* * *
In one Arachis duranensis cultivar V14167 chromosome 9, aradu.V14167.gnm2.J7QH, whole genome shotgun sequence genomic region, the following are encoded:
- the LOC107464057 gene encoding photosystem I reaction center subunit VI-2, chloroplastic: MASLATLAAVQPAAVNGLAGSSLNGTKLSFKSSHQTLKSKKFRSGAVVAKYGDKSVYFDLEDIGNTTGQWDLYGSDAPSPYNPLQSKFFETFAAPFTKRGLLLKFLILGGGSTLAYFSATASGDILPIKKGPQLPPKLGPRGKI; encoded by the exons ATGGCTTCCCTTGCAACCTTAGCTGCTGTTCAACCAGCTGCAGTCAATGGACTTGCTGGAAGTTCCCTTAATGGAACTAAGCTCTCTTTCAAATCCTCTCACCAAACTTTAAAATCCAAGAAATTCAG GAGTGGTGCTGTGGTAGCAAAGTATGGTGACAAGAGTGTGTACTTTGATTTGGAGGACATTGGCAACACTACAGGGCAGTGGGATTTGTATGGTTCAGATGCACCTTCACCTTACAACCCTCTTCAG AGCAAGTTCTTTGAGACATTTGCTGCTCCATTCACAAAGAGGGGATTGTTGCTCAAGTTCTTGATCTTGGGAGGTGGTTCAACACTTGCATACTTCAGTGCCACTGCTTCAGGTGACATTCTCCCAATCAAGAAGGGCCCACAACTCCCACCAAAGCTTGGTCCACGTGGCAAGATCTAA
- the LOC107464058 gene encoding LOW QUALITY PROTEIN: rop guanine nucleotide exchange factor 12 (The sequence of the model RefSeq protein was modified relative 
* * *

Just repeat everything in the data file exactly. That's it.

In one Arachis duranensis cultivar V14167 chromosome 9, aradu.V14167.gnm2.J7QH, whole genome shotgun sequence genomic region, the following are encoded:
- the LOC107464057 gene encoding photosystem I reaction center subunit VI-2, chloroplastic: MASLATLAAVQPAAVNGLAGSSLNGTKLSFKSSHQTLKSKKFRSGAVVAKYGDKSVYFDLEDIGNTTGQWDLYGSDAPSPYNPLQSKFFETFAAPFTKRGLLLKFLILGGGSTLAYFSATASGDILPIKKGPQLPPKLGPRGKI; encoded by the exons ATGGCTTCCCTTGCAACCTTAGCTGCTGTTCAACCAGCTGCAGTCAATGGACTTGCTGGAAGTTCCCTTAATGGAACTAAGCTCTCTTTCAAATCCTCTCACCAAACTTTAAAATCCAAGAAATTCAG GAGTGGTGCTGTGGTAGCAAAGTATGGTGACAAGAGTGTGTACTTTGATTTGGAGGACATTGGCAACACTACAGGGCAGTGGGATTTGTATGGTTCAGATGCACCTTCACCTTACAACCCTCTTCAG AGCAAGTTCTTTGAGACATTTGCTGCTCCATTCACAAAGAGGGGATTGTTGCTCAAGTTCTTGATCTTGGGAGGTGGTTCAACACTTGCATACTTCAGTGCCACTGCTTCAGGTGACATTCTCCCAATCAAGAAGGGCCCACAACTCCCACCAAAGCTTGGTCCACGTGGCAAGATCTAA
- the LOC107464058 gene encoding LOW QUALITY PROTEIN: rop guanine nucleotide exchange factor 12 (The sequence of the model RefSeq protein was modified relative 